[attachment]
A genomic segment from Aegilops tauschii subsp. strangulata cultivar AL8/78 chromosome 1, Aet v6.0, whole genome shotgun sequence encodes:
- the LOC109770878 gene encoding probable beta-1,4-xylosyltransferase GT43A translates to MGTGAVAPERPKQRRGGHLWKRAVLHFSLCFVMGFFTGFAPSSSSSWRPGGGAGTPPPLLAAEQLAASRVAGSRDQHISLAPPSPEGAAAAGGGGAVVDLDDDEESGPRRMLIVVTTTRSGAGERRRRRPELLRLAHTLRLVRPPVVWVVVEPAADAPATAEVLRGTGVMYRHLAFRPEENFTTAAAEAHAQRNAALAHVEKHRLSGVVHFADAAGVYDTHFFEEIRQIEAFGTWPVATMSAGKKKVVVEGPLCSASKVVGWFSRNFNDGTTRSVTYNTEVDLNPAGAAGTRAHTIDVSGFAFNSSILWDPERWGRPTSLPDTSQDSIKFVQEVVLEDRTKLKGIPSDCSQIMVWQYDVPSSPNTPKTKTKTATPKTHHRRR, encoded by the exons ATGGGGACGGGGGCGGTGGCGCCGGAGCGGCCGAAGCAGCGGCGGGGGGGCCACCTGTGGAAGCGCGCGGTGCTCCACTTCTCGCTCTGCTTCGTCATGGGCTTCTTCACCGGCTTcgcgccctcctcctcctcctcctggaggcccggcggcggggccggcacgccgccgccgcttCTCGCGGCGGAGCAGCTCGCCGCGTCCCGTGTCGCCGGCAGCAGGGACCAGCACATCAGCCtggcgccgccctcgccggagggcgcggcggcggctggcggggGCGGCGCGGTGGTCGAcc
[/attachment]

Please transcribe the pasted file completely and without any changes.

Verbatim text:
A genomic segment from Aegilops tauschii subsp. strangulata cultivar AL8/78 chromosome 1, Aet v6.0, whole genome shotgun sequence encodes:
- the LOC109770878 gene encoding probable beta-1,4-xylosyltransferase GT43A translates to MGTGAVAPERPKQRRGGHLWKRAVLHFSLCFVMGFFTGFAPSSSSSWRPGGGAGTPPPLLAAEQLAASRVAGSRDQHISLAPPSPEGAAAAGGGGAVVDLDDDEESGPRRMLIVVTTTRSGAGERRRRRPELLRLAHTLRLVRPPVVWVVVEPAADAPATAEVLRGTGVMYRHLAFRPEENFTTAAAEAHAQRNAALAHVEKHRLSGVVHFADAAGVYDTHFFEEIRQIEAFGTWPVATMSAGKKKVVVEGPLCSASKVVGWFSRNFNDGTTRSVTYNTEVDLNPAGAAGTRAHTIDVSGFAFNSSILWDPERWGRPTSLPDTSQDSIKFVQEVVLEDRTKLKGIPSDCSQIMVWQYDVPSSPNTPKTKTKTATPKTHHRRR, encoded by the exons ATGGGGACGGGGGCGGTGGCGCCGGAGCGGCCGAAGCAGCGGCGGGGGGGCCACCTGTGGAAGCGCGCGGTGCTCCACTTCTCGCTCTGCTTCGTCATGGGCTTCTTCACCGGCTTcgcgccctcctcctcctcctcctggaggcccggcggcggggccggcacgccgccgccgcttCTCGCGGCGGAGCAGCTCGCCGCGTCCCGTGTCGCCGGCAGCAGGGACCAGCACATCAGCCtggcgccgccctcgccggagggcgcggcggcggctggcggggGCGGCGCGGTGGTCGAcc